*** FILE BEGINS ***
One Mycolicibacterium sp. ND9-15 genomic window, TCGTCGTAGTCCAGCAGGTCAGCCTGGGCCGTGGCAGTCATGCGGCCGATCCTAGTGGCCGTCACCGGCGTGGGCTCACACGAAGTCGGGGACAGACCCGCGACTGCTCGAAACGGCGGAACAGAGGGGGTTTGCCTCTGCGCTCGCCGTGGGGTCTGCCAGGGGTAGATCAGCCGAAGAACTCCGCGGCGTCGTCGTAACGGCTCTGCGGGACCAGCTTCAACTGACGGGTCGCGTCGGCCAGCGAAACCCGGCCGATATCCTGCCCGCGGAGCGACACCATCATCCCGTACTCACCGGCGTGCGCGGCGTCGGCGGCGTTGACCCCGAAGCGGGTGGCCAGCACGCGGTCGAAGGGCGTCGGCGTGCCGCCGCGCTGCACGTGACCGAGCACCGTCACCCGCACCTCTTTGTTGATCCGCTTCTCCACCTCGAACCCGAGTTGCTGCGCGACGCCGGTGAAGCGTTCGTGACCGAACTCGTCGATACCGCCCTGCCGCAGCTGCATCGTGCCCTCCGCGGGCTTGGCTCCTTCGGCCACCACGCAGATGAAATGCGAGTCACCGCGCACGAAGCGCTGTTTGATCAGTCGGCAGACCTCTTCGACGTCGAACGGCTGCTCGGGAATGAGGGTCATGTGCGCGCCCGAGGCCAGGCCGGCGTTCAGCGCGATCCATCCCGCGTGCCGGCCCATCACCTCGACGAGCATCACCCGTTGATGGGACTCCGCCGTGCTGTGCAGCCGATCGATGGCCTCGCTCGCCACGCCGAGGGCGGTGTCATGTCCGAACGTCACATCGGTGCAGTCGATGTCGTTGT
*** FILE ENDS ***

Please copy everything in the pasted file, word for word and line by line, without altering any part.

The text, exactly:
One Mycolicibacterium sp. ND9-15 genomic window, TCGTCGTAGTCCAGCAGGTCAGCCTGGGCCGTGGCAGTCATGCGGCCGATCCTAGTGGCCGTCACCGGCGTGGGCTCACACGAAGTCGGGGACAGACCCGCGACTGCTCGAAACGGCGGAACAGAGGGGGTTTGCCTCTGCGCTCGCCGTGGGGTCTGCCAGGGGTAGATCAGCCGAAGAACTCCGCGGCGTCGTCGTAACGGCTCTGCGGGACCAGCTTCAACTGACGGGTCGCGTCGGCCAGCGAAACCCGGCCGATATCCTGCCCGCGGAGCGACACCATCATCCCGTACTCACCGGCGTGCGCGGCGTCGGCGGCGTTGACCCCGAAGCGGGTGGCCAGCACGCGGTCGAAGGGCGTCGGCGTGCCGCCGCGCTGCACGTGACCGAGCACCGTCACCCGCACCTCTTTGTTGATCCGCTTCTCCACCTCGAACCCGAGTTGCTGCGCGACGCCGGTGAAGCGTTCGTGACCGAACTCGTCGATACCGCCCTGCCGCAGCTGCATCGTGCCCTCCGCGGGCTTGGCTCCTTCGGCCACCACGCAGATGAAATGCGAGTCACCGCGCACGAAGCGCTGTTTGATCAGTCGGCAGACCTCTTCGACGTCGAACGGCTGCTCGGGAATGAGGGTCATGTGCGCGCCCGAGGCCAGGCCGGCGTTCAGCGCGATCCATCCCGCGTGCCGGCCCATCACCTCGACGAGCATCACCCGTTGATGGGACTCCGCCGTGCTGTGCAGCCGATCGATGGCCTCGCTCGCCACGCCGAGGGCGGTGTCATGTCCGAACGTCACATCGGTGCAGTCGATGTCGTTGT